January 11, 2007

"Why We Left the Episcopal Church"

Today's Washington Post featured an op-ed piece co-authored by the rector of one of the churches that recently severed ties with the Episcopal Church.

Here are a couple of excerpts followed by my comments:

The core issue in why we left is not women's leadership. It is not "Episcopalians against equality," as the headline on a recent Post op-ed by Harold Meyerson put it. It is not a "leftward" drift in the church. It is not even primarily ethical -- though the ordination of a practicing homosexual as bishop was the flash point that showed how far the repudiation of Christian orthodoxy had gone.

Episcopal revisionism obliterates the very identity of faith. When the great truths of the Bible and the creeds are abandoned and there is no limit to what can be believed in their place, then the point is reached when there is little identifiably Christian in Episcopal revisionism. Would that Episcopal leaders showed the same zeal for their faith that they do for their property. If the present decline continues, all that will remain of a once strong church will be empty buildings, kept going by the finances, though not the faith, of the fathers.

In the disagreement, and in some cases full-blown war, over the place of homosexuals in God's kingdom going on in some major religious denominations, variations of the arguement in the last paragraph often surface. I have come to learn, however, that God is NOT limited to what's written in the Bible, and certainly not to any one person's interpretation of it.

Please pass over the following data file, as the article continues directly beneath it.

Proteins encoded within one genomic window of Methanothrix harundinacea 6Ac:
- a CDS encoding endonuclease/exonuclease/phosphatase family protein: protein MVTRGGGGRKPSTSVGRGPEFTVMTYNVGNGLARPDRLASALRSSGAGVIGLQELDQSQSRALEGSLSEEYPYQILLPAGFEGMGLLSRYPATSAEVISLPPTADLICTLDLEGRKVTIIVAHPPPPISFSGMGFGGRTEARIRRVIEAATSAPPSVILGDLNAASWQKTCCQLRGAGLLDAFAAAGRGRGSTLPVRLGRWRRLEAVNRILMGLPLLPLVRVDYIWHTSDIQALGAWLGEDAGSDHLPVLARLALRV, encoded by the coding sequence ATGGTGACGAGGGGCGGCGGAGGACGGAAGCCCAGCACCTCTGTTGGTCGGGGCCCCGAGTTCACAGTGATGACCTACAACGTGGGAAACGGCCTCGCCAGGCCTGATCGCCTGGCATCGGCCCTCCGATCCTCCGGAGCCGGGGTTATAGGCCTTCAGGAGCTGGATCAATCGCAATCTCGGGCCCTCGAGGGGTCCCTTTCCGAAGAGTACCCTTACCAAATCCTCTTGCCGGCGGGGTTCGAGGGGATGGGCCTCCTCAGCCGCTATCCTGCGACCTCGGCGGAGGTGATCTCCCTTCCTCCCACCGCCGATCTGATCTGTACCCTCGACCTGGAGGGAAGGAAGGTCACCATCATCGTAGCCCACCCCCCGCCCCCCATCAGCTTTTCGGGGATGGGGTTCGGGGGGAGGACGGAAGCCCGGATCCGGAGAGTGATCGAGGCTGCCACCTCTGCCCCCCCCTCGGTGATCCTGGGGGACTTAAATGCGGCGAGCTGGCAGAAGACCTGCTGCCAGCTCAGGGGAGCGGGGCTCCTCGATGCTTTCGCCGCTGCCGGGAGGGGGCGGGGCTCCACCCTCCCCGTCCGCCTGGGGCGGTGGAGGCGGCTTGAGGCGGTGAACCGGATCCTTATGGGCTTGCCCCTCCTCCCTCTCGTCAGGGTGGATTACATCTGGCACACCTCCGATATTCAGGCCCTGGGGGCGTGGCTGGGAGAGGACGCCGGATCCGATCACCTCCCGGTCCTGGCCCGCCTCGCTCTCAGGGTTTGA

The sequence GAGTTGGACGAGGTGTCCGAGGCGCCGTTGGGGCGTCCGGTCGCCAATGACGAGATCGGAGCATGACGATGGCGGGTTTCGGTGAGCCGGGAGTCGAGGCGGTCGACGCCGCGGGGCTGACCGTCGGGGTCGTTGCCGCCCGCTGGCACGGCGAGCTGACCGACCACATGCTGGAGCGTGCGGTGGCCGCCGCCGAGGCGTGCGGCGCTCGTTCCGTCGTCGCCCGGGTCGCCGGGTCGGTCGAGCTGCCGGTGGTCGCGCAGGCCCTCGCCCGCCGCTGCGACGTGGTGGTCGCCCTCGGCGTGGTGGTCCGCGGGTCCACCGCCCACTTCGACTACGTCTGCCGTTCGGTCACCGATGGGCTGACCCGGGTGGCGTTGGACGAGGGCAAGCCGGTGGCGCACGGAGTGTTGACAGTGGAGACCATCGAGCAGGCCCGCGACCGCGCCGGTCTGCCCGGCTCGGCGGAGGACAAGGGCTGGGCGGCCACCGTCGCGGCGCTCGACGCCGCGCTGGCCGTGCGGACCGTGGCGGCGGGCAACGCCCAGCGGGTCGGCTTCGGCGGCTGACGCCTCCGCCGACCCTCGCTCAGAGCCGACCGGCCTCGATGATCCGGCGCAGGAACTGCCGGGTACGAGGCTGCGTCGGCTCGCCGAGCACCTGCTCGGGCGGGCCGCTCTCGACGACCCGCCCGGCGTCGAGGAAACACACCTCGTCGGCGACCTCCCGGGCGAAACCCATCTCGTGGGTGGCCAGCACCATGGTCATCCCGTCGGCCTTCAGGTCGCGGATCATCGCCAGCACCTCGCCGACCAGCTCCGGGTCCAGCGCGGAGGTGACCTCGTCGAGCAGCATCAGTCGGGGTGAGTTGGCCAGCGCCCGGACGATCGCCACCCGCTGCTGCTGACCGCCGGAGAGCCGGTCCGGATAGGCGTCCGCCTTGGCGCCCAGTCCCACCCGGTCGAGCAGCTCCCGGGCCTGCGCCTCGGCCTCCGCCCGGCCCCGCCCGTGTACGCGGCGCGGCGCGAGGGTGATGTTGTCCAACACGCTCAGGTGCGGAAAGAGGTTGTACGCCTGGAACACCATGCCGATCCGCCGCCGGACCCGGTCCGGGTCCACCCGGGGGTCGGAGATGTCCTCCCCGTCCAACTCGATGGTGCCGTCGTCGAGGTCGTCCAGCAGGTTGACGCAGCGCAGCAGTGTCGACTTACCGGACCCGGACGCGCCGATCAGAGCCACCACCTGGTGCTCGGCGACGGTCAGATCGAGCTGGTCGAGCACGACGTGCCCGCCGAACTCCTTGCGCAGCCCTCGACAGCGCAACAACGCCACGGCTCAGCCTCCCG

God's revalation is a gradual one. Look at how knowledge of Him grew from the beginning of the Old Testament to the New Testament. Do you really think that all of God's wisdom can be contained in any book? The Bible is a guide to God, not the literal answer to every question. The writers of the op-ed piece in the Post appear to be limiting themselves to the written word, lacking the courage to seek understanding beyond it.

There is sooooooo much God wants to show us and teach us. We simply have to listen and be willing to learn.

1 comment:

  1. I personally think the most important truth not to dilute is the one Jesus gave and said it fulfilled the entire Law and phophets, and it's to love God, neighbor and self. People forget that if the church hadn't evolved beyond a fixed interpretation of the Holy Scriptures, Galileo Galilei would still be under house arrest for teaching the Earth revolves around the sun. I think in all of these splits and threats of splits, the people ought to ask themselves what their perceived righteous indignation comes from, and if the answer is pride, they need a serious immediate reevaluation of their stance. Pride has nothing to do with love, in fact it's a stench to God.